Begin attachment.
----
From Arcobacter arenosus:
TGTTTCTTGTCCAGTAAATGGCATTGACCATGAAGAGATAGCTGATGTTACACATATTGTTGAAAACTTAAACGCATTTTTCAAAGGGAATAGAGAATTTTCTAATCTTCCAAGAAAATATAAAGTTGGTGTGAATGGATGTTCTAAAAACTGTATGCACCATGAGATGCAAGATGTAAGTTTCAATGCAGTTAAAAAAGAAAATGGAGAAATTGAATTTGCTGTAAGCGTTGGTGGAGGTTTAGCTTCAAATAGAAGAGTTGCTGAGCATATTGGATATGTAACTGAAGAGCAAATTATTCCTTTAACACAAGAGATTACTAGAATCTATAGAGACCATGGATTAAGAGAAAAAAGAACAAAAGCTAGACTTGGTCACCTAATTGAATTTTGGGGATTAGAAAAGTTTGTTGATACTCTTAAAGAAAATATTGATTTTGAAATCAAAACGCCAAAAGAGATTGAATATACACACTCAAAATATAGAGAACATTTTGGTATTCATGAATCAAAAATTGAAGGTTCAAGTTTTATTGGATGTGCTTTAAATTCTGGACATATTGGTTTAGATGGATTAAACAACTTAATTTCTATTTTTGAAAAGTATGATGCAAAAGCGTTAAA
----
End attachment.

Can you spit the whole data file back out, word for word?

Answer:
From Arcobacter arenosus:
TGTTTCTTGTCCAGTAAATGGCATTGACCATGAAGAGATAGCTGATGTTACACATATTGTTGAAAACTTAAACGCATTTTTCAAAGGGAATAGAGAATTTTCTAATCTTCCAAGAAAATATAAAGTTGGTGTGAATGGATGTTCTAAAAACTGTATGCACCATGAGATGCAAGATGTAAGTTTCAATGCAGTTAAAAAAGAAAATGGAGAAATTGAATTTGCTGTAAGCGTTGGTGGAGGTTTAGCTTCAAATAGAAGAGTTGCTGAGCATATTGGATATGTAACTGAAGAGCAAATTATTCCTTTAACACAAGAGATTACTAGAATCTATAGAGACCATGGATTAAGAGAAAAAAGAACAAAAGCTAGACTTGGTCACCTAATTGAATTTTGGGGATTAGAAAAGTTTGTTGATACTCTTAAAGAAAATATTGATTTTGAAATCAAAACGCCAAAAGAGATTGAATATACACACTCAAAATATAGAGAACATTTTGGTATTCATGAATCAAAAATTGAAGGTTCAAGTTTTATTGGATGTGCTTTAAATTCTGGACATATTGGTTTAGATGGATTAAACAACTTAATTTCTATTTTTGAAAAGTATGATGCAAAAGCGTTAAA